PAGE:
Exploring the Effects of Network Topology Layers on Quality of Service Mechanisms in the Context of Software-Defined Networking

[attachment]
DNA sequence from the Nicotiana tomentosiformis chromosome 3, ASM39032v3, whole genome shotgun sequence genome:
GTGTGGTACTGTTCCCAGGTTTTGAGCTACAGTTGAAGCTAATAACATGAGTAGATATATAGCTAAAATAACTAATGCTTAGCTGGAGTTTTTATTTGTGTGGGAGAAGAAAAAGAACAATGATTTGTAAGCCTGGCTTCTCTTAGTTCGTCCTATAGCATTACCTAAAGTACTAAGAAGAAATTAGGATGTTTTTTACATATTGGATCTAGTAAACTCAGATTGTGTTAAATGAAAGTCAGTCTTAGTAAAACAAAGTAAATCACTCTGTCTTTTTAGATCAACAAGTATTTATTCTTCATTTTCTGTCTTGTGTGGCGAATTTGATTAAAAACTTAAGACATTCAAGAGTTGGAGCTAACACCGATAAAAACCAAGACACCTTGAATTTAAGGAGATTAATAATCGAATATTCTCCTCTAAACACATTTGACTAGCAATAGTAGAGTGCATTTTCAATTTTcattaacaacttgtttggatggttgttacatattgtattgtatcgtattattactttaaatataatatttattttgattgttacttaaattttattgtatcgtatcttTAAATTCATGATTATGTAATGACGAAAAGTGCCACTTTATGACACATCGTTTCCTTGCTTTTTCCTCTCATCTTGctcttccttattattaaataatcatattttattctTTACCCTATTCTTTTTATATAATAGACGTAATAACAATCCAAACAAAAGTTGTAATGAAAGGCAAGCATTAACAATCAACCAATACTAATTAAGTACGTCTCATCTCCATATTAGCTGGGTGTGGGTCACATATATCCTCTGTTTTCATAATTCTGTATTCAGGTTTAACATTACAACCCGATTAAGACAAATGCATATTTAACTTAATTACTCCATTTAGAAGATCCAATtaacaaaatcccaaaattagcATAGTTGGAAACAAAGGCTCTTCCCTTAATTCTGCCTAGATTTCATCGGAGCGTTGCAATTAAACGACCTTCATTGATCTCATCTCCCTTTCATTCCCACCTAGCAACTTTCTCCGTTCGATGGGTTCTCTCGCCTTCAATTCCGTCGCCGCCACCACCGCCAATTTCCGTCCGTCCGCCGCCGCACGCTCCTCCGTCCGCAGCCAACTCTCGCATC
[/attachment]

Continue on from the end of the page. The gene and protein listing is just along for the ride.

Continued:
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The separation of the control plane and the data plane in the Software-Defined Networking (SDN) architecture makes it easier and more feasible to implement per-flow Quality of Service (QoS) provision- ing in the network which is an advantage when dealing with multimedia flows such as VoIP and video streaming, etc since these require special QoS handling. Previous studies have explored applying QoS mechanism to a distributed single-layered set of switches in the context of SDN have shown promising results. In this study, the focus is to explore how layers in the network topology affect the performance of QoS in the network. The purpose for such is in order to replicate real-world networking sce- narios. A test framework for QoS algorithms and networking topologies in the context of SDN that was introduced in a previous study was used to perform the experiments. Generally, results have shown that having less layers in the network means better performance. However, this does not mean that adding layers create a material disadvantage. Results also show that despite adding layers to the networking topology, the SDN dis- tributed Leaf-enforcement of QoS performed better or as good as com- pared to the traditional centralized Core-enforcement of QoS. It is noted that there are instances of Core-enforced tests that performed better than Leaf-enforced tests. However, the student t-tests show that the dif- ference in results is not material hence, there is no sufficient evidence to make such conclusion.